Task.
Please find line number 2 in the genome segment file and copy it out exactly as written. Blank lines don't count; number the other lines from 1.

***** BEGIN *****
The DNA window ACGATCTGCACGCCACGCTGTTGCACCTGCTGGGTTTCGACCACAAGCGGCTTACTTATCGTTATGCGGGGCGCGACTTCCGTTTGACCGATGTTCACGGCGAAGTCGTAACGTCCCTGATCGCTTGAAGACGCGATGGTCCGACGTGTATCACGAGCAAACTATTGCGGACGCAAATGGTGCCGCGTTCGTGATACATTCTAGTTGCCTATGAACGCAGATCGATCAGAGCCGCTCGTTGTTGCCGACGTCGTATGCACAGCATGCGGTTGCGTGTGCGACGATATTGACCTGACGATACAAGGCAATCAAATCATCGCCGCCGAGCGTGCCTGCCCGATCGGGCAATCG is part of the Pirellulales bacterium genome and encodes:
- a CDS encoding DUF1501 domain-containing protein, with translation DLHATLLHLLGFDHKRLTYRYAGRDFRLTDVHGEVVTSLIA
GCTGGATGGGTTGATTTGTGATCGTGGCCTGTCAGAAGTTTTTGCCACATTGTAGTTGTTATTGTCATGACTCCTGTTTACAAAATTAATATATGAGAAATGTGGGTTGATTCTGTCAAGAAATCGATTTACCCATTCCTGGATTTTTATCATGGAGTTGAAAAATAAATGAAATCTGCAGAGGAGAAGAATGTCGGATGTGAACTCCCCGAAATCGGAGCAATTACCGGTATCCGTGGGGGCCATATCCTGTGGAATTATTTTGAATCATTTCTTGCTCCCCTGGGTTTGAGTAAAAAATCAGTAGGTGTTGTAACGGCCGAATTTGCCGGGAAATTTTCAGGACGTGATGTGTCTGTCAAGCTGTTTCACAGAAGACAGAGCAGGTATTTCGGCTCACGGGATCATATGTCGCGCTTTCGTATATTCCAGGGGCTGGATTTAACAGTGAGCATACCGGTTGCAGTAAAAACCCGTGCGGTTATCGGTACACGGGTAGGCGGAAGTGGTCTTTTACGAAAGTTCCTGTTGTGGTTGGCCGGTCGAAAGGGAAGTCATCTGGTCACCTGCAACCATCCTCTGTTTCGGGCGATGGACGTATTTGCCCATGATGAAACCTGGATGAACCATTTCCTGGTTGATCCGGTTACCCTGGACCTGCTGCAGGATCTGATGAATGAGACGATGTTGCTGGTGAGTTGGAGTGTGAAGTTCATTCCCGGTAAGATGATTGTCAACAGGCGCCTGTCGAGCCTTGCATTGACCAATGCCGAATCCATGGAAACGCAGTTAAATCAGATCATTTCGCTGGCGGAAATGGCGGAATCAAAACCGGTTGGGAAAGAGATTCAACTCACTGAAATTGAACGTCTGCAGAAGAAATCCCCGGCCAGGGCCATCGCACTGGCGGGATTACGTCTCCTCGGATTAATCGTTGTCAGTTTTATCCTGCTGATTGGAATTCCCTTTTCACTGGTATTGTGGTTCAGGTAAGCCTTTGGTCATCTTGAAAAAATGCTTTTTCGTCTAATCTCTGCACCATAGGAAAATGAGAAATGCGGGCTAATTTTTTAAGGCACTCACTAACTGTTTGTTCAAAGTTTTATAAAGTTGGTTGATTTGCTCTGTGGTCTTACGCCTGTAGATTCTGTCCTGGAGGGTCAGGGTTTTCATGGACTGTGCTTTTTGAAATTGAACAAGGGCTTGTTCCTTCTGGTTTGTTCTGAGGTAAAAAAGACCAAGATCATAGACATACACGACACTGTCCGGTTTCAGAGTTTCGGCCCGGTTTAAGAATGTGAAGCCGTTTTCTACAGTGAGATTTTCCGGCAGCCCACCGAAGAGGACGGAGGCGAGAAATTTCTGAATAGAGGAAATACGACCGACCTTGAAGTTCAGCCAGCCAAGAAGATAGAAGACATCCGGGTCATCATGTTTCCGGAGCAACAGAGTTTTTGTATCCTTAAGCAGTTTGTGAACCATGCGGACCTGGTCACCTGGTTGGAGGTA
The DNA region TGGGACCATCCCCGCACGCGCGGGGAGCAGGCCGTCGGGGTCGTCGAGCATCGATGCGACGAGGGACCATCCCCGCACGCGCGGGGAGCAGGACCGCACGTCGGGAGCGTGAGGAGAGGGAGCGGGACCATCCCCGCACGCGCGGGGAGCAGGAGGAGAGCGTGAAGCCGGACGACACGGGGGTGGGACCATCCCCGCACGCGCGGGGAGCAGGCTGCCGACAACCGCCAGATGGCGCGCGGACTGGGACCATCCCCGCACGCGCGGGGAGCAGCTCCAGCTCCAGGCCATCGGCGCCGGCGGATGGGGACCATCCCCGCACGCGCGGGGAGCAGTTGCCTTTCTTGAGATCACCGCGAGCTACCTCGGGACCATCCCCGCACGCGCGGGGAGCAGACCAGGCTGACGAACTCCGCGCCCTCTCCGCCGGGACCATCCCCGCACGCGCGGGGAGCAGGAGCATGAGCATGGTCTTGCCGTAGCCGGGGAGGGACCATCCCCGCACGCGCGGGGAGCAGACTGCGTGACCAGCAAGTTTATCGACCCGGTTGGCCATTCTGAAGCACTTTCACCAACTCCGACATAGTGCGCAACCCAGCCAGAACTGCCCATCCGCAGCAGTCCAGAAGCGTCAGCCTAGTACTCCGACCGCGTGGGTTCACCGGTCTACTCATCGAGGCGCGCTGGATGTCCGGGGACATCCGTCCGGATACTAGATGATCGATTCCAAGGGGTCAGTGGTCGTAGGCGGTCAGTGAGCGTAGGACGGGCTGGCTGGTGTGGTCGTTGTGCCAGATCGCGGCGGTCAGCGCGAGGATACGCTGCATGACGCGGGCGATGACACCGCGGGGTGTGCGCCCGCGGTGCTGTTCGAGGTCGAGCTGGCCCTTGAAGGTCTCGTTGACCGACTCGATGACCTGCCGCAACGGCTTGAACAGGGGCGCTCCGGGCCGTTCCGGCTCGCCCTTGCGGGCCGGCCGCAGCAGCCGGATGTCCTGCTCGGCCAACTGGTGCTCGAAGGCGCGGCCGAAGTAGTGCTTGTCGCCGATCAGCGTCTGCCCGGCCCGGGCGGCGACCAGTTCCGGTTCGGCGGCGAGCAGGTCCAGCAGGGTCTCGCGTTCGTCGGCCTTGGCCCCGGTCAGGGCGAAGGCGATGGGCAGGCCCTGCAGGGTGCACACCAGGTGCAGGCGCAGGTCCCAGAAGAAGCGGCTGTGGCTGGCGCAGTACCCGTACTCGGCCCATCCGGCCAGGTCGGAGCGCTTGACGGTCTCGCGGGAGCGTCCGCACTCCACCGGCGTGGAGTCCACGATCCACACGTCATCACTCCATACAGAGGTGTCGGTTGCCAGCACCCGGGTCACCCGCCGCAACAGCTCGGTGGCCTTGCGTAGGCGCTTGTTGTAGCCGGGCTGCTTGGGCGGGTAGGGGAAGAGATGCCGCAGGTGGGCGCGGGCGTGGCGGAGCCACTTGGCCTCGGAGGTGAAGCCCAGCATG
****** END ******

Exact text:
- a CDS encoding DUF1501 domain-containing protein, with translation DLHATLLHLLGFDHKRLTYRYAGRDFRLTDVHGEVVTSLIA